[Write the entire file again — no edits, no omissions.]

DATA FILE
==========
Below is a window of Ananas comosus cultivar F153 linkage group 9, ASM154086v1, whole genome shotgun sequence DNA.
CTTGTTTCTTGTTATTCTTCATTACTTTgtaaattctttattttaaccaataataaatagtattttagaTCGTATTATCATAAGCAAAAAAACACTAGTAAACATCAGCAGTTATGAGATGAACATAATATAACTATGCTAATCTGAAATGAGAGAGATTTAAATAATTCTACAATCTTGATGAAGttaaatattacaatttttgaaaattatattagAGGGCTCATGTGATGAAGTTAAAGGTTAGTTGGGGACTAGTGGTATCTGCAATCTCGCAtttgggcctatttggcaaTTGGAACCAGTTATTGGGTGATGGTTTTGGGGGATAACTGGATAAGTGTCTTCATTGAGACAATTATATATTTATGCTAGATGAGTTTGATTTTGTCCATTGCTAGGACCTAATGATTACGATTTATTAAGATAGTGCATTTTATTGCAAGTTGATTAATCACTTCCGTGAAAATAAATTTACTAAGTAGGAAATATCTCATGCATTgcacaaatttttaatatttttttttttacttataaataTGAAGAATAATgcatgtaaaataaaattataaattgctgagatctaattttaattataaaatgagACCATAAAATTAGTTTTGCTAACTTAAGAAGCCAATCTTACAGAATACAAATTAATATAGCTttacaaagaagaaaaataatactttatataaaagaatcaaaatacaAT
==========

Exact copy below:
Below is a window of Ananas comosus cultivar F153 linkage group 9, ASM154086v1, whole genome shotgun sequence DNA.
CTTGTTTCTTGTTATTCTTCATTACTTTgtaaattctttattttaaccaataataaatagtattttagaTCGTATTATCATAAGCAAAAAAACACTAGTAAACATCAGCAGTTATGAGATGAACATAATATAACTATGCTAATCTGAAATGAGAGAGATTTAAATAATTCTACAATCTTGATGAAGttaaatattacaatttttgaaaattatattagAGGGCTCATGTGATGAAGTTAAAGGTTAGTTGGGGACTAGTGGTATCTGCAATCTCGCAtttgggcctatttggcaaTTGGAACCAGTTATTGGGTGATGGTTTTGGGGGATAACTGGATAAGTGTCTTCATTGAGACAATTATATATTTATGCTAGATGAGTTTGATTTTGTCCATTGCTAGGACCTAATGATTACGATTTATTAAGATAGTGCATTTTATTGCAAGTTGATTAATCACTTCCGTGAAAATAAATTTACTAAGTAGGAAATATCTCATGCATTgcacaaatttttaatatttttttttttacttataaataTGAAGAATAATgcatgtaaaataaaattataaattgctgagatctaattttaattataaaatgagACCATAAAATTAGTTTTGCTAACTTAAGAAGCCAATCTTACAGAATACAAATTAATATAGCTttacaaagaagaaaaataatactttatataaaagaatcaaaatacaAT